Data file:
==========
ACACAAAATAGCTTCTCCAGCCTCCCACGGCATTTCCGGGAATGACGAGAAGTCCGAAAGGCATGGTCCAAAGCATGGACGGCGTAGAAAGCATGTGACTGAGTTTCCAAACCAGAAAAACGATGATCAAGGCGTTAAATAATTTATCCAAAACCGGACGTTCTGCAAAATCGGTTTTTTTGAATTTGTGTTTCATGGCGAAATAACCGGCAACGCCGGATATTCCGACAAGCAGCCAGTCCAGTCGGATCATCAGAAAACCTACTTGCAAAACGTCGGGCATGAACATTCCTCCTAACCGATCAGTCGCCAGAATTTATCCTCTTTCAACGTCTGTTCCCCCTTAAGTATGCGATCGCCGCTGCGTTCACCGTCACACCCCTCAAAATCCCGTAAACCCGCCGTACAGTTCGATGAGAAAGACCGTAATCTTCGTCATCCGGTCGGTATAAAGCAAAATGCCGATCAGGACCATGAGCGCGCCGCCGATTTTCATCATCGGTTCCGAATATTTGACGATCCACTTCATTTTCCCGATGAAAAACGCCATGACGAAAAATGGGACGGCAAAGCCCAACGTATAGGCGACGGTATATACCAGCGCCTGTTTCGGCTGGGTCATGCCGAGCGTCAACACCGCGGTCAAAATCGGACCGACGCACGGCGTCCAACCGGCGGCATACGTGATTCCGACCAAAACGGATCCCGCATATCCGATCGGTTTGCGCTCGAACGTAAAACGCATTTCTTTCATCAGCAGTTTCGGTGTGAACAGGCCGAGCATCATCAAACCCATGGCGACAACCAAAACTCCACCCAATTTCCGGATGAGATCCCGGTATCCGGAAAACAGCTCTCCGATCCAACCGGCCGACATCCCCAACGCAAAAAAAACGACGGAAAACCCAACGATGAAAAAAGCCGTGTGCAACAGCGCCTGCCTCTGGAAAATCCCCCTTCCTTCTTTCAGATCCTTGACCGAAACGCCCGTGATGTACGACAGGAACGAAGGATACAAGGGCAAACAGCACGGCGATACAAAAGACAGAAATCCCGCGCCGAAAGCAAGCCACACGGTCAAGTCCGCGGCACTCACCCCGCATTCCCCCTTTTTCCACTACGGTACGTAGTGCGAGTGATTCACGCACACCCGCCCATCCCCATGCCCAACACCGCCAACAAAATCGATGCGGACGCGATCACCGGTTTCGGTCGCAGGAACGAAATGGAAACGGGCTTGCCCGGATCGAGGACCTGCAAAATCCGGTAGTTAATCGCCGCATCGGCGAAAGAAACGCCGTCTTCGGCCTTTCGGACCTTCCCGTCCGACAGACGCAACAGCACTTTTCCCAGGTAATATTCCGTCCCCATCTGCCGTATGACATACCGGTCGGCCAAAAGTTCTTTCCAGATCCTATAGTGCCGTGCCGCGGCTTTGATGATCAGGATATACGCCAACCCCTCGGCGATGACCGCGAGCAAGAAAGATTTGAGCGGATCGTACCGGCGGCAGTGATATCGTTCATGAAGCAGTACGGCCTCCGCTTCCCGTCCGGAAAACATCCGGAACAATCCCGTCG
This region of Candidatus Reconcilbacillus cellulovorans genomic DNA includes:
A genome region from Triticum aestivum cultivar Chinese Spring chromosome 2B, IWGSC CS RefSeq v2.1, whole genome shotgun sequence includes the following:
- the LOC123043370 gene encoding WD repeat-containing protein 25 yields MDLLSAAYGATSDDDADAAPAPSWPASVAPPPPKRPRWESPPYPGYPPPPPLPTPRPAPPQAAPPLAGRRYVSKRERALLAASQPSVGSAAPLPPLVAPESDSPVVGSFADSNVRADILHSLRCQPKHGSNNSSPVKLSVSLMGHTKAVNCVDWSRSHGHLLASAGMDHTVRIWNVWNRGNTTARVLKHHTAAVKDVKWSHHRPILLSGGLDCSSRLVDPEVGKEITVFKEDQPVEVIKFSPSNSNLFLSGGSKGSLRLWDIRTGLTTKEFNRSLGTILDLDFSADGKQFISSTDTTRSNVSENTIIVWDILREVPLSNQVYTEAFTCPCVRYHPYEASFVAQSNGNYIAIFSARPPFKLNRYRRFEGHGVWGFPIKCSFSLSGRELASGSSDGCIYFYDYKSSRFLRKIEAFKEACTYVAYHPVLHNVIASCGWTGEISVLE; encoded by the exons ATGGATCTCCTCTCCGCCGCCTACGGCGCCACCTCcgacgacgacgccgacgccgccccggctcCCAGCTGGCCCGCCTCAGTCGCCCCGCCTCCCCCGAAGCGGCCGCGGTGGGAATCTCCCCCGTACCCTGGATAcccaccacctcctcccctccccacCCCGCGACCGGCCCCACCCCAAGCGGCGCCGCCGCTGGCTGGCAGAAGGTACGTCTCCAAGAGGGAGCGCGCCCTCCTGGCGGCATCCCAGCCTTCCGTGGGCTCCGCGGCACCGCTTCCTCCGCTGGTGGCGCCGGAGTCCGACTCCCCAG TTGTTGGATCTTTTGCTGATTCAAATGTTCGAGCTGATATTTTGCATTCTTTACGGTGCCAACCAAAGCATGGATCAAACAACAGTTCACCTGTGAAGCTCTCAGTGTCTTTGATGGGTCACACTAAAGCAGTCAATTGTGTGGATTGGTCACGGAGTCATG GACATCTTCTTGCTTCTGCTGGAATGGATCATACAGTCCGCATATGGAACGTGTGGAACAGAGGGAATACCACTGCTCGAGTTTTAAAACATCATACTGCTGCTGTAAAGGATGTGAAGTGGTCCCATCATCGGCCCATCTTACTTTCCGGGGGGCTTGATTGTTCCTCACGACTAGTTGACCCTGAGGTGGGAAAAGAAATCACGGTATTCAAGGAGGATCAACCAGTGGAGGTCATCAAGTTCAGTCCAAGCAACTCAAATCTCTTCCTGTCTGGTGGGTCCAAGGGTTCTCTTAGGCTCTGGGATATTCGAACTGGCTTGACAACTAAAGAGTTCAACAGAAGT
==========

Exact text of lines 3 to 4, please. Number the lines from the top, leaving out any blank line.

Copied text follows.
A genome region from Triticum aestivum cultivar Chinese Spring chromosome 2B, IWGSC CS RefSeq v2.1, whole genome shotgun sequence includes the following:
- the LOC123043370 gene encoding WD repeat-containing protein 25 yields MDLLSAAYGATSDDDADAAPAPSWPASVAPPPPKRPRWESPPYPGYPPPPPLPTPRPAPPQAAPPLAGRRYVSKRERALLAASQPSVGSAAPLPPLVAPESDSPVVGSFADSNVRADILHSLRCQPKHGSNNSSPVKLSVSLMGHTKAVNCVDWSRSHGHLLASAGMDHTVRIWNVWNRGNTTARVLKHHTAAVKDVKWSHHRPILLSGGLDCSSRLVDPEVGKEITVFKEDQPVEVIKFSPSNSNLFLSGGSKGSLRLWDIRTGLTTKEFNRSLGTILDLDFSADGKQFISSTDTTRSNVSENTIIVWDILREVPLSNQVYTEAFTCPCVRYHPYEASFVAQSNGNYIAIFSARPPFKLNRYRRFEGHGVWGFPIKCSFSLSGRELASGSSDGCIYFYDYKSSRFLRKIEAFKEACTYVAYHPVLHNVIASCGWTGEISVLE; encoded by the exons ATGGATCTCCTCTCCGCCGCCTACGGCGCCACCTCcgacgacgacgccgacgccgccccggctcCCAGCTGGCCCGCCTCAGTCGCCCCGCCTCCCCCGAAGCGGCCGCGGTGGGAATCTCCCCCGTACCCTGGATAcccaccacctcctcccctccccacCCCGCGACCGGCCCCACCCCAAGCGGCGCCGCCGCTGGCTGGCAGAAGGTACGTCTCCAAGAGGGAGCGCGCCCTCCTGGCGGCATCCCAGCCTTCCGTGGGCTCCGCGGCACCGCTTCCTCCGCTGGTGGCGCCGGAGTCCGACTCCCCAG TTGTTGGATCTTTTGCTGATTCAAATGTTCGAGCTGATATTTTGCATTCTTTACGGTGCCAACCAAAGCATGGATCAAACAACAGTTCACCTGTGAAGCTCTCAGTGTCTTTGATGGGTCACACTAAAGCAGTCAATTGTGTGGATTGGTCACGGAGTCATG GACATCTTCTTGCTTCTGCTGGAATGGATCATACAGTCCGCATATGGAACGTGTGGAACAGAGGGAATACCACTGCTCGAGTTTTAAAACATCATACTGCTGCTGTAAAGGATGTGAAGTGGTCCCATCATCGGCCCATCTTACTTTCCGGGGGGCTTGATTGTTCCTCACGACTAGTTGACCCTGAGGTGGGAAAAGAAATCACGGTATTCAAGGAGGATCAACCAGTGGAGGTCATCAAGTTCAGTCCAAGCAACTCAAATCTCTTCCTGTCTGGTGGGTCCAAGGGTTCTCTTAGGCTCTGGGATATTCGAACTGGCTTGACAACTAAAGAGTTCAACAGAAGT